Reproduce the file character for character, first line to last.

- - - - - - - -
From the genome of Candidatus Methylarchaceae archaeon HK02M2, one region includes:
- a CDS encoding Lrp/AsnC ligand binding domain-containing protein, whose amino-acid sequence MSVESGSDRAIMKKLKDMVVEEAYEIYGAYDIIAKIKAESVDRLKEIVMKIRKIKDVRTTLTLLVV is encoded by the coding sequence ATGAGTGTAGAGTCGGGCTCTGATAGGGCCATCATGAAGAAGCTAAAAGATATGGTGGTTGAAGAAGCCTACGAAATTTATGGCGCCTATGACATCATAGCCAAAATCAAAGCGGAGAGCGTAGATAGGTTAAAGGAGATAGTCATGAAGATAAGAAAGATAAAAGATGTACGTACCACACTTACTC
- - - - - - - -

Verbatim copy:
From the genome of Candidatus Methylarchaceae archaeon HK02M2, one region includes:
- a CDS encoding Lrp/AsnC ligand binding domain-containing protein, whose amino-acid sequence MSVESGSDRAIMKKLKDMVVEEAYEIYGAYDIIAKIKAESVDRLKEIVMKIRKIKDVRTTLTLLVV is encoded by the coding sequence ATGAGTGTAGAGTCGGGCTCTGATAGGGCCATCATGAAGAAGCTAAAAGATATGGTGGTTGAAGAAGCCTACGAAATTTATGGCGCCTATGACATCATAGCCAAAATCAAAGCGGAGAGCGTAGATAGGTTAAAGGAGATAGTCATGAAGATAAGAAAGATAAAAGATGTACGTACCACACTTACTC